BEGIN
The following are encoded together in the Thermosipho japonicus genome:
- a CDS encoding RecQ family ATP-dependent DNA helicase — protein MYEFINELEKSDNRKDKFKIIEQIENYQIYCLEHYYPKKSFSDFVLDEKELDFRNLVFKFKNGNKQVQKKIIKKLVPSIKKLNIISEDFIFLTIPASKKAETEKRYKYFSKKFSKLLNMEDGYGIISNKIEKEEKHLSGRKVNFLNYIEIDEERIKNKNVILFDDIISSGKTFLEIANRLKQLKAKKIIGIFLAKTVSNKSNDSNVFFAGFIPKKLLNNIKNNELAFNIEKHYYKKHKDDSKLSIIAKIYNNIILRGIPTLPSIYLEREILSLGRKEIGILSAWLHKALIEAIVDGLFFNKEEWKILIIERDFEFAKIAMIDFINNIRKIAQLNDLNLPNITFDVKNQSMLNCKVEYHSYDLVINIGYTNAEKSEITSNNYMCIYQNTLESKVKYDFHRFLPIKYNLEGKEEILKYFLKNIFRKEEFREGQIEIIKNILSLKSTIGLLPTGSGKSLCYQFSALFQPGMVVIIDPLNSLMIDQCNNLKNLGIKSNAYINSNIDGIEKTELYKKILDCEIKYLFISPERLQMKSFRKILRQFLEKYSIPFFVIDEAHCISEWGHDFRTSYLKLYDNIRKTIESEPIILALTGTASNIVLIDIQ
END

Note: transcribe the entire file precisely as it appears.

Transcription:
The following are encoded together in the Thermosipho japonicus genome:
- a CDS encoding RecQ family ATP-dependent DNA helicase — protein MYEFINELEKSDNRKDKFKIIEQIENYQIYCLEHYYPKKSFSDFVLDEKELDFRNLVFKFKNGNKQVQKKIIKKLVPSIKKLNIISEDFIFLTIPASKKAETEKRYKYFSKKFSKLLNMEDGYGIISNKIEKEEKHLSGRKVNFLNYIEIDEERIKNKNVILFDDIISSGKTFLEIANRLKQLKAKKIIGIFLAKTVSNKSNDSNVFFAGFIPKKLLNNIKNNELAFNIEKHYYKKHKDDSKLSIIAKIYNNIILRGIPTLPSIYLEREILSLGRKEIGILSAWLHKALIEAIVDGLFFNKEEWKILIIERDFEFAKIAMIDFINNIRKIAQLNDLNLPNITFDVKNQSMLNCKVEYHSYDLVINIGYTNAEKSEITSNNYMCIYQNTLESKVKYDFHRFLPIKYNLEGKEEILKYFLKNIFRKEEFREGQIEIIKNILSLKSTIGLLPTGSGKSLCYQFSALFQPGMVVIIDPLNSLMIDQCNNLKNLGIKSNAYINSNIDGIEKTELYKKILDCEIKYLFISPERLQMKSFRKILRQFLEKYSIPFFVIDEAHCISEWGHDFRTSYLKLYDNIRKTIESEPIILALTGTASNIVLIDIQ